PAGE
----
And so is the UK
The UK is also pretty good at design. Don’t take my word for it. I’m the British High Commissioner: I’m paid to say that. Instead, let me quote you the New York Times of 27 September 2012, which said:
“Apologies to Milan and Tokyo; Regrets to Stockholm and Paris; Forgive me Eidenhoven, Berlin, Barcelona and particularly New York – But London is the Design Capital of the World. Britain produces better designers and Design Impresarios than anywhere else”.
Or if you think the NYT is overdoing it, listen instead to Anand Mahindra, who told the UK’s Daily Telegraph in 2011, “Normally you think of Italy when you think of styling and design, but the British excel in it. Coventry is still one of the world’s centres of excellence for automotive styling”.
The fact is that British design and innovation has shaped the world and continues to do so. From spinning machines in the 1780s, the engineering of bridges and ships in the 1840s, the development of computer codes in the late 1940s and 1950s, and the invention of the world wide web by a Brit, Tim Berners-Lee, in the 1980s.
A trip to London will bring you into contact with British design immediately.
If you take the underground from Heathrow into London, the first thing you see when you enter the station is Harry Beck’s iconic Tube map, which had the brilliant design idea that a map doesn’t have to represent real distances or directions: it just has to show you the simplest way to get from A to B.
And when you arrive in central London and look around the skyline, you will see the architecture of great British designers. Not just Sir Christopher Wren, who built St Paul’s Cathedral. But modern designers like Norman Foster, who designed the Gherkin skyscraper in our financial district and the new Wembley Stadium, and Richard Rogers, responsible for the Lloyds Building and the Millennium Dome. And if you watched the swimming in the London 2012 Olympics, then you were looking at another piece of great UK architecture, Zaha Hadid’s stunning Aquatics centre.
If you have an i-phone or an i-pad, or indeed anything made by Apple, then congratulations, because you are using British design: all those iconic objects were designed by a Brit, Jonathan Ive, Apple’s lead designer.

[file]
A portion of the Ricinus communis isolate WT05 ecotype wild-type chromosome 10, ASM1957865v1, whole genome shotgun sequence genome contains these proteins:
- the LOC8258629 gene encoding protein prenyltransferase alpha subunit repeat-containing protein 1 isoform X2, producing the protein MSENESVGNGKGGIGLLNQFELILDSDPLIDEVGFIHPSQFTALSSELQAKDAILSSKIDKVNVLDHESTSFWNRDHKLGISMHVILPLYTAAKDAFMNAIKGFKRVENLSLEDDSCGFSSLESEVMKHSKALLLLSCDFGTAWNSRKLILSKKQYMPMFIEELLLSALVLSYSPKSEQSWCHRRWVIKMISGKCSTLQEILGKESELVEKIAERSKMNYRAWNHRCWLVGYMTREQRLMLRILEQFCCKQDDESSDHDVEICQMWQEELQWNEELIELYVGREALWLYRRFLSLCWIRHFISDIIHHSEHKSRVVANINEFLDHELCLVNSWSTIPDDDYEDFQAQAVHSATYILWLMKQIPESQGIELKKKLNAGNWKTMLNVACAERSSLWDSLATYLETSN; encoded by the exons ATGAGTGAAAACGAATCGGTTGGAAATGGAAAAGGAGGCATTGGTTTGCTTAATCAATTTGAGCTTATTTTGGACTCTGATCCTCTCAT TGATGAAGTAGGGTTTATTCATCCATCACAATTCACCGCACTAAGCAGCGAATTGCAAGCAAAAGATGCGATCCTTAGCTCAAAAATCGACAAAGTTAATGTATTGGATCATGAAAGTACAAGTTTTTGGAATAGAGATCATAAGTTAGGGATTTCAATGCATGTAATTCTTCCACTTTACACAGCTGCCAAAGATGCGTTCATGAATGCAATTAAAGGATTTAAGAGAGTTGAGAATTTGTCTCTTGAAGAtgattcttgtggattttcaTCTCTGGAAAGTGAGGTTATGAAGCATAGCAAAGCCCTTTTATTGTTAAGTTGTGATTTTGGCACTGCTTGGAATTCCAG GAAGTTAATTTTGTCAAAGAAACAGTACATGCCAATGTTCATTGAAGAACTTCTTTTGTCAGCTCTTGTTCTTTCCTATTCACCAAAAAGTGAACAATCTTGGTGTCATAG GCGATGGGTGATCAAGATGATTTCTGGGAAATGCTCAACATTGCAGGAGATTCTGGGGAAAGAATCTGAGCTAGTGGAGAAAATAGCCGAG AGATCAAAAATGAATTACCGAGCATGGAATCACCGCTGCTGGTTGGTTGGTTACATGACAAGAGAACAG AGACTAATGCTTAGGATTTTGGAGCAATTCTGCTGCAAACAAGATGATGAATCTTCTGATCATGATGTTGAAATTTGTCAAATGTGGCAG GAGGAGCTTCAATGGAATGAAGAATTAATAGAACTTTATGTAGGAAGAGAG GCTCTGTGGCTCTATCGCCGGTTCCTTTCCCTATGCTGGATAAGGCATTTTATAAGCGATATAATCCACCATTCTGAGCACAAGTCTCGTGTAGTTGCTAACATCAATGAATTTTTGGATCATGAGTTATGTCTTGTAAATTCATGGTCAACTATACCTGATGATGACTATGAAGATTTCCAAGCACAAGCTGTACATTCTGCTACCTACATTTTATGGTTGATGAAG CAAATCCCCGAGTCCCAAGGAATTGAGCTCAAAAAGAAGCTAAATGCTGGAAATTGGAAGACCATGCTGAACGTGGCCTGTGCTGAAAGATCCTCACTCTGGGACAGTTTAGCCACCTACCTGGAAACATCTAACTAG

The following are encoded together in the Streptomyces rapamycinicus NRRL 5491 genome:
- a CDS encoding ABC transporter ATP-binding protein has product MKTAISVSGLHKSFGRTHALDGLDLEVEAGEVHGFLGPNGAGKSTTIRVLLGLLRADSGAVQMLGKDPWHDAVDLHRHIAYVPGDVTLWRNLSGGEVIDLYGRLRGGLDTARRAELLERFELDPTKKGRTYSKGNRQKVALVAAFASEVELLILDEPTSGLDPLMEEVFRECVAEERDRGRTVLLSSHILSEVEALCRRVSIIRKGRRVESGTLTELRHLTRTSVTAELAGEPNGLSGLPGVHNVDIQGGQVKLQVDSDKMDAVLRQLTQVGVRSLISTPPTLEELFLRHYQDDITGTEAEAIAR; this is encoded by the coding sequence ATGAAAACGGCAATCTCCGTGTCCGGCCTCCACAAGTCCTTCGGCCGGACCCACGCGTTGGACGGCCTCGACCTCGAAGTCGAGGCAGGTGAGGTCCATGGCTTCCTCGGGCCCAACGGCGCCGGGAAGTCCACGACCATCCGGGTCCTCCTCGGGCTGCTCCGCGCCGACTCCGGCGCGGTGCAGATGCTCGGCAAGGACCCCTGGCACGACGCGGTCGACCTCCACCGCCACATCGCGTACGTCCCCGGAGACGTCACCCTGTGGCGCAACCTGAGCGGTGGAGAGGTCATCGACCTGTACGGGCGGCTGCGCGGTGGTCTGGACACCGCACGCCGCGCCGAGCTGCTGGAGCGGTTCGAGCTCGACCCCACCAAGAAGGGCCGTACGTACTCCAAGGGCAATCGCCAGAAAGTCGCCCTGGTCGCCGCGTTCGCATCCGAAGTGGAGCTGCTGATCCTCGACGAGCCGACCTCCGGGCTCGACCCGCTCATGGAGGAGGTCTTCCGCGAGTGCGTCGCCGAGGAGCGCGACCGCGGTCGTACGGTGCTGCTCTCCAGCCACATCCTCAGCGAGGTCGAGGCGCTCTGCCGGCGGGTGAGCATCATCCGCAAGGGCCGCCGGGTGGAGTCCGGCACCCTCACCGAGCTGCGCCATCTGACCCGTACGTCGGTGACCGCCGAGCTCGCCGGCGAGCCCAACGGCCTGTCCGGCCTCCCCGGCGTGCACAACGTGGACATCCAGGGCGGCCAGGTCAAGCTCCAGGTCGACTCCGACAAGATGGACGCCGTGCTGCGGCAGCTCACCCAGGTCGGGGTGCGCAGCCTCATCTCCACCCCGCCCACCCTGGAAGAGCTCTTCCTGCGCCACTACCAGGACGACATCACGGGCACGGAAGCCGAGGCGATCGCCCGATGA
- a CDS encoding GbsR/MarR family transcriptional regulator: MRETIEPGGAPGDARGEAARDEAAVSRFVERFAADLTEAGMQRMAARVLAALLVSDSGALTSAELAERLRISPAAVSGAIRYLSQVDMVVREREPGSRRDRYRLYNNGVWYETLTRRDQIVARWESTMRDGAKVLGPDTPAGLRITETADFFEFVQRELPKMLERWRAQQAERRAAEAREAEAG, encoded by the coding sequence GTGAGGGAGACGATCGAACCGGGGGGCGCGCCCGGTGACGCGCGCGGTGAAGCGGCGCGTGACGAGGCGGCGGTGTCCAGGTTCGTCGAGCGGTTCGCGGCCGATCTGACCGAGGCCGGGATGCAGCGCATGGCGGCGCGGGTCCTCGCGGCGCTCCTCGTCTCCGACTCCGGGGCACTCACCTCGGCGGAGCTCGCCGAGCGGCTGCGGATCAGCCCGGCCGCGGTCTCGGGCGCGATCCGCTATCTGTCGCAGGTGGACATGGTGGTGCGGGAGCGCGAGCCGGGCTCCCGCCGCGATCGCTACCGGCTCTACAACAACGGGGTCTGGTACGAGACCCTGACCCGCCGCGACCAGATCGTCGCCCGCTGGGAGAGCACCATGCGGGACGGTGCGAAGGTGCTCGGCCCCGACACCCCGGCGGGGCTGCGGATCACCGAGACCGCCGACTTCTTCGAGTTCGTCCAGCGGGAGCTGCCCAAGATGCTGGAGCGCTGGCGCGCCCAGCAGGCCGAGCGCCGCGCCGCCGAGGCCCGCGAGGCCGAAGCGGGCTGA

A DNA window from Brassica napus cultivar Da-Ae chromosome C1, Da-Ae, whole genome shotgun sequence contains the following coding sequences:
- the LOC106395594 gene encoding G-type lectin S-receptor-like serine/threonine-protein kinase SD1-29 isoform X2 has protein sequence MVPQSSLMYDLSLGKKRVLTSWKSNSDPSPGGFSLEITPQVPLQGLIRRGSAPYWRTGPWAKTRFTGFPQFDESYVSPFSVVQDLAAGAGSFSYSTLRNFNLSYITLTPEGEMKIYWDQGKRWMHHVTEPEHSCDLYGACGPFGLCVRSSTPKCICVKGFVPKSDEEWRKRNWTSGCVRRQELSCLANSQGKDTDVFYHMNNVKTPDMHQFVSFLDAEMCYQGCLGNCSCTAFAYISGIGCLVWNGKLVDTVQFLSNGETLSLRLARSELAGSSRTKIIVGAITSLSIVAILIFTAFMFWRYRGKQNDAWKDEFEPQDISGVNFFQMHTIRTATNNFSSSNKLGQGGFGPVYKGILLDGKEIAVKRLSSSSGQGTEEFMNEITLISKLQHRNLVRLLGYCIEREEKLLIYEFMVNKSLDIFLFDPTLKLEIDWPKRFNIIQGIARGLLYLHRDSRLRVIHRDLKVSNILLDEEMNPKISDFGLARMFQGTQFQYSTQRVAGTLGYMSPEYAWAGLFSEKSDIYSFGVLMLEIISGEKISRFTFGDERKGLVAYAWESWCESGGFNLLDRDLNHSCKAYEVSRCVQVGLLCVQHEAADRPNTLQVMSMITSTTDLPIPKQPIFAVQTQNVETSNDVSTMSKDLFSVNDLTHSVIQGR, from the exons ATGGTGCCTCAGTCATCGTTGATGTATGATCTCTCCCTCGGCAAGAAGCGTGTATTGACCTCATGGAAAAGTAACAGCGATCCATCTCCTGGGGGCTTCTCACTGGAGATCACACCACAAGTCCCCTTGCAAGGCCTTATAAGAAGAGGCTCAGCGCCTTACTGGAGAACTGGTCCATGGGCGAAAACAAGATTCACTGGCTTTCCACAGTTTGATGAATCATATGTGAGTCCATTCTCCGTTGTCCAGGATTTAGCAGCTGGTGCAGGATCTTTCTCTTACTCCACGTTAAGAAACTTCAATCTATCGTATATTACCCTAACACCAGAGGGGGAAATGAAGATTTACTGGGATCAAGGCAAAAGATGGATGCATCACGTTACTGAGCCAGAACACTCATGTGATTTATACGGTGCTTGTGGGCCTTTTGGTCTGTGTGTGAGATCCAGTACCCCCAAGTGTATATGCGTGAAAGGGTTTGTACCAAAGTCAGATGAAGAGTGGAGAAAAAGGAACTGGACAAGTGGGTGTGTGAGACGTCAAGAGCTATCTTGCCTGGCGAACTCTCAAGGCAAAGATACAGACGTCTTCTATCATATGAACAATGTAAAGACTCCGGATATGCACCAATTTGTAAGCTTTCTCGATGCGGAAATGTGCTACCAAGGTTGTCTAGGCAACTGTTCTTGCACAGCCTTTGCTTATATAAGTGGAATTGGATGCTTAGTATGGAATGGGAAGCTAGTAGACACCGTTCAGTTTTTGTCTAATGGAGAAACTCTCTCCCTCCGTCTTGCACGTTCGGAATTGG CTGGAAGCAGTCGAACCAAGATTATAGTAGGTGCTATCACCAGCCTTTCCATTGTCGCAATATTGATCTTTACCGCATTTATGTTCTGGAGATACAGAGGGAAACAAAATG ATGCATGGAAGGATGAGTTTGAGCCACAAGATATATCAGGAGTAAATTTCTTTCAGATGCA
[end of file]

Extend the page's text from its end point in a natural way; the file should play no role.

If you hate vacuum cleaning, and who doesn’t, then you might want to try using another UK design classic - one of James Dyson’s famous bright yellow bagless vacuum cleaners. These are so good to look at, and so technologically advanced, that they have achieved a miracle many suspected was impossible: making men want to do the housework.
If after a hard day’s work you like to kick back and relax with a computer game, then you are probably enjoying UK design. Two of the world’s most iconic games, Grand Theft Auto, and Tomb Raider, were designed and produced in the UK, and we now produce more than a quarter of the world’s computer games.
If typography is your thing, and fonts like Verdana and ITC Galliard get you really excited, I have two thoughts. First, that you should probably get out more. And second, that you will be a fan of the world’s greatest typography designer Matthew Carter, a Brit.
If you prefer fashion to fonts, then you will know and possibly wear designers like Vivienne Westwood, Paul Smith, Stella McCartney, and Jimmy Choo, all of whom have kept UK fashion at the cutting edge.
If, like me, you admired the Formula One cars screaming round the Noida circuit at last October’s Grand Prix, then what was deafening you was UK design. Every part of a Formula One car has some input from the UK, from design through to assembly and manufacture. Which is why 8 of the 12 Formula One teams are based in the UK.
If – like 900 million other Indians – you have a mobile phone, then you almost certainly have inside it an unsung classic of British design: the ARM microchip, designed by a company based in Cambridge, and used in more than 95% of the world’s mobile phones.
If you have the opportunity to fly in the new Airbus A380 or Boeing 787 Dreamliner, take a look out of the window. The Rolls Royce engines keeping you safely above the clouds, are designed in the UK and are the most advanced in the world.
And if you are thinking about continuing your study in design, think about the UK. We are home to four of the world’s top ten universities, and many of the best design institutions in the world, including the University of the Arts, at which Mike Knowles is a visiting professor.
Let’s work together
So India is great at design and so is Britain. My message today is that together we can be even greater. My job is to build a stronger, wider, deeper partnership between Britain and India. I’d like to see that partnership thrive in the area you all specialise in: design.
Some of that is already happening. There are good links between the Sushant School of Design here and leading UK institutions. And similarly strong connections between top UK design institutes and NID Ahmedabad.
There are growing ties between business too. Jaguar Land Rover, now an Indian-owned company but with its base in the UK, is doing more and more of its creative design work here in India. ARM Technologies, the Cambridge microchip company I mentioned who almost certainly power your phone, now have a base in Bangalore too. And the revolutionary Aakash tablet is produced by a British company, DataWind.
But there is much more we can do together. Britain and India are both good at design. But none of us is as good as all of us. I hope that over the coming years we can develop an ever closer partnership in this area, and that together we can design a better future for a better world.